Effect of tea polyphenols on growth of oral squamous carcinoma cells in vitro.
Anticancer Res 2000 Sep- Oct;20(5B):3459-65
Elattar TM; Virji AS
Hormone Research Laboratory, University of Missouri-Kansas City, School of Dentistry and Medicine, Kansas City, MO 64108, USA.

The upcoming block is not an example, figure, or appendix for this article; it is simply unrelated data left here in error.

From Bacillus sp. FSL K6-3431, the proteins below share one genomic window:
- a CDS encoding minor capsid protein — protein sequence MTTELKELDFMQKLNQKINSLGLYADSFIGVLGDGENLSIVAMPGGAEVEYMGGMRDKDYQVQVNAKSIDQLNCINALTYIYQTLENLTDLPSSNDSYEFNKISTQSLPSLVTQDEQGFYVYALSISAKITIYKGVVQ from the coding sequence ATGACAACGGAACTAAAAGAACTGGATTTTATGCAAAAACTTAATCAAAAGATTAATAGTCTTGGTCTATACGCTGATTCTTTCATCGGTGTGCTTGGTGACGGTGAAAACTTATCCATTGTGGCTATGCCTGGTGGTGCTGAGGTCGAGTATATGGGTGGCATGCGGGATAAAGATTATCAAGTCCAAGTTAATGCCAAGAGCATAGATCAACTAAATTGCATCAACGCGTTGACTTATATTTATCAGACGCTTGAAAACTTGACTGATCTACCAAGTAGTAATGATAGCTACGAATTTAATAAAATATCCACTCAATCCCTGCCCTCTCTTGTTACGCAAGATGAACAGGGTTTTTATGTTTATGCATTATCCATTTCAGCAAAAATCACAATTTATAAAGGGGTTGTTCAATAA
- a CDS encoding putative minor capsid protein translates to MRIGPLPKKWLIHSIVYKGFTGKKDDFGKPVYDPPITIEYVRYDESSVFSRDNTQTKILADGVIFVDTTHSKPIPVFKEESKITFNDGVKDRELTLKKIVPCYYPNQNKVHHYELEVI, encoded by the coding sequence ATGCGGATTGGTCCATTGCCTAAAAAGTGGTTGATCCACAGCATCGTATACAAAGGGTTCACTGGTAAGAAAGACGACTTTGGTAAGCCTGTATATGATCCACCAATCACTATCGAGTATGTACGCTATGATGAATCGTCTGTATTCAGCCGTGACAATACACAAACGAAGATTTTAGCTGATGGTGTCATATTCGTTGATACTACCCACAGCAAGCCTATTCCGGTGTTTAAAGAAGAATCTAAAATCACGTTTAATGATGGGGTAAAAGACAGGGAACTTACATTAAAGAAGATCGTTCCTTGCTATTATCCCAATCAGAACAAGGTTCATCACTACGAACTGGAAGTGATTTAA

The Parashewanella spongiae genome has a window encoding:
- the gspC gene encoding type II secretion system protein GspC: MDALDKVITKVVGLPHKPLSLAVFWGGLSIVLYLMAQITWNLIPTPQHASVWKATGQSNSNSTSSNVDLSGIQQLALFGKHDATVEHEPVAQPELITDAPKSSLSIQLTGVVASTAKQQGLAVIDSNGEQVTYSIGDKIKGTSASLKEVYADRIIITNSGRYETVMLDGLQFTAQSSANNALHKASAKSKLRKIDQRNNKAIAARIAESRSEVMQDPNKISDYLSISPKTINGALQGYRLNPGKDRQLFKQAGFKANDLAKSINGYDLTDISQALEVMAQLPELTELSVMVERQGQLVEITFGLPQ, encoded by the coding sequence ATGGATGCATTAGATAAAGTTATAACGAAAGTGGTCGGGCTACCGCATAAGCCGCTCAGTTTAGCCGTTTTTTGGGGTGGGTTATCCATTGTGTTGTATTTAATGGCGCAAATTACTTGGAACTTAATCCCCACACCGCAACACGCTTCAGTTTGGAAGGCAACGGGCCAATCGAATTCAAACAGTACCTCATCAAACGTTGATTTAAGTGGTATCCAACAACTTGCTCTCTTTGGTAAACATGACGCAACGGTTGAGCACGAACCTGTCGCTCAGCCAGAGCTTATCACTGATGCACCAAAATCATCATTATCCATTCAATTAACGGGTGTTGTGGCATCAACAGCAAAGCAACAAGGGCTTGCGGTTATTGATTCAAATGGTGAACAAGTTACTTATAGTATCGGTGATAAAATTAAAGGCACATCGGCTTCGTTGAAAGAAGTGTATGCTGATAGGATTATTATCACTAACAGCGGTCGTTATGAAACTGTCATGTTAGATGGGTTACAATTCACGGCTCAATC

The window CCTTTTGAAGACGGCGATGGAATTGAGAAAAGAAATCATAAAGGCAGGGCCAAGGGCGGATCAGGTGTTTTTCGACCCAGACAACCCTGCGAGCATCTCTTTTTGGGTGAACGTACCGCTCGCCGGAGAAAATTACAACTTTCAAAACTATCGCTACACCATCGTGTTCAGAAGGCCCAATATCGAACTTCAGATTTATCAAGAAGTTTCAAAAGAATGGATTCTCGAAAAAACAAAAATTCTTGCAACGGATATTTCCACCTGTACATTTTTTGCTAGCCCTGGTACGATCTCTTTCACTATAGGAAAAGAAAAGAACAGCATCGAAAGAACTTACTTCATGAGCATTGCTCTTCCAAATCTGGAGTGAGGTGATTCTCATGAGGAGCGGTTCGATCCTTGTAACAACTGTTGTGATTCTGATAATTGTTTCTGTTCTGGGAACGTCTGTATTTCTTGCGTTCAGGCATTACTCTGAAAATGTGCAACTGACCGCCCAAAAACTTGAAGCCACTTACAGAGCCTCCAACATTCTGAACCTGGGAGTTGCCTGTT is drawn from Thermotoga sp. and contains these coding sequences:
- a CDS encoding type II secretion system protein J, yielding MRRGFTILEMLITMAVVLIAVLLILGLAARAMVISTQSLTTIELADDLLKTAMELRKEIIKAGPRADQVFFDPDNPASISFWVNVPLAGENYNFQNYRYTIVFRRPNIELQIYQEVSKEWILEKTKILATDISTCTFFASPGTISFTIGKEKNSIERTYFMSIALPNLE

Epidemiologic evidence indicates that both black and green tea is a rich source of flavonoids and other polyphenolic antioxidants which protects against heart disease and cancer. In the current investigation, utilizing human oral squamous carcinoma cell line SCC-25, we have evaluated the effect of three major tea constituents, (-)-epigallocatechin-3-gallate (EGCG), (-)-epicatechin-3-gallate (ECG) and (-)-epigallocatechin (EGC) on cell growth and DNA synthesis. Test agents in concentrations of 50, 80, 100 and 200 microM were incubated in triplicates in DMEM-HAM's F-12 (50: 50) supplemented with 10% calf serum and antibiotics in an atmosphere of 5% CO2 in air for 72 hrs. Cell growth was determined by alamarBlue assay method and DNA synthesis was measured by the incorporation of [3H]-thymidine in nuclear DNA. At the four dose levels used, the three compounds induced significant dose-dependent inhibition in cell growth. In DNA study, the three compounds exhibited stimulatory effect at 50 microM followed by significant dose-dependent inhibitory effect (10 to 100%) at 80, 100 and 200 microM dose levels. Dose-dependent changes in cell morphology were also observed with phase-contrast microscopy after cell treatment with EGCG.